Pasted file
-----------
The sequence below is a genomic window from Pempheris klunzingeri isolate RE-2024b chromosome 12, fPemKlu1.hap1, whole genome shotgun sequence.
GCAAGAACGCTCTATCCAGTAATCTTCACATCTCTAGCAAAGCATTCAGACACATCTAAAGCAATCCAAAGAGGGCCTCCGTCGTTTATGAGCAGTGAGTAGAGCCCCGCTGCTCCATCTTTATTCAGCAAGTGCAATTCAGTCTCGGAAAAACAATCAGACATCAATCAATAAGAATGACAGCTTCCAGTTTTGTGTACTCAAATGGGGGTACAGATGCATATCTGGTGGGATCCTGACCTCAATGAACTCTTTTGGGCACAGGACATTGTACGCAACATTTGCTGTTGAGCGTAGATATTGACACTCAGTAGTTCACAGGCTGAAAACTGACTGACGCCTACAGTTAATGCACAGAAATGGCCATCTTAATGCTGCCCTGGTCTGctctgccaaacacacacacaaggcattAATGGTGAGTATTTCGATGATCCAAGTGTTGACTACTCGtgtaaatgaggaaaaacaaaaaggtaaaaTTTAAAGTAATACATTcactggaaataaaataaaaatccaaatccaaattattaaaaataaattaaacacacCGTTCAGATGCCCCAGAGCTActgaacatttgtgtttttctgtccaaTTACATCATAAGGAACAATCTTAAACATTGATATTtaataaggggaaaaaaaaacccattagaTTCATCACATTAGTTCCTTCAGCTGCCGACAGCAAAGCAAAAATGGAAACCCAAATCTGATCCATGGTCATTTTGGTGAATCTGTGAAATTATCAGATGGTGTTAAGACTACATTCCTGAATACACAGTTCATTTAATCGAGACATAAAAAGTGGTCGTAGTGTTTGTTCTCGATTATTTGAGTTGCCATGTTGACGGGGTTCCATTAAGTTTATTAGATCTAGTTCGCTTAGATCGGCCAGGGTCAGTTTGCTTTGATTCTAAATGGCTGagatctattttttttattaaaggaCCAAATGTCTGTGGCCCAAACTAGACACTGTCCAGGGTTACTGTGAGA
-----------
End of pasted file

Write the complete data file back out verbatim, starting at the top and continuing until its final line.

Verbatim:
The sequence below is a genomic window from Pempheris klunzingeri isolate RE-2024b chromosome 12, fPemKlu1.hap1, whole genome shotgun sequence.
GCAAGAACGCTCTATCCAGTAATCTTCACATCTCTAGCAAAGCATTCAGACACATCTAAAGCAATCCAAAGAGGGCCTCCGTCGTTTATGAGCAGTGAGTAGAGCCCCGCTGCTCCATCTTTATTCAGCAAGTGCAATTCAGTCTCGGAAAAACAATCAGACATCAATCAATAAGAATGACAGCTTCCAGTTTTGTGTACTCAAATGGGGGTACAGATGCATATCTGGTGGGATCCTGACCTCAATGAACTCTTTTGGGCACAGGACATTGTACGCAACATTTGCTGTTGAGCGTAGATATTGACACTCAGTAGTTCACAGGCTGAAAACTGACTGACGCCTACAGTTAATGCACAGAAATGGCCATCTTAATGCTGCCCTGGTCTGctctgccaaacacacacacaaggcattAATGGTGAGTATTTCGATGATCCAAGTGTTGACTACTCGtgtaaatgaggaaaaacaaaaaggtaaaaTTTAAAGTAATACATTcactggaaataaaataaaaatccaaatccaaattattaaaaataaattaaacacacCGTTCAGATGCCCCAGAGCTActgaacatttgtgtttttctgtccaaTTACATCATAAGGAACAATCTTAAACATTGATATTtaataaggggaaaaaaaaacccattagaTTCATCACATTAGTTCCTTCAGCTGCCGACAGCAAAGCAAAAATGGAAACCCAAATCTGATCCATGGTCATTTTGGTGAATCTGTGAAATTATCAGATGGTGTTAAGACTACATTCCTGAATACACAGTTCATTTAATCGAGACATAAAAAGTGGTCGTAGTGTTTGTTCTCGATTATTTGAGTTGCCATGTTGACGGGGTTCCATTAAGTTTATTAGATCTAGTTCGCTTAGATCGGCCAGGGTCAGTTTGCTTTGATTCTAAATGGCTGagatctattttttttattaaaggaCCAAATGTCTGTGGCCCAAACTAGACACTGTCCAGGGTTACTGTGAGA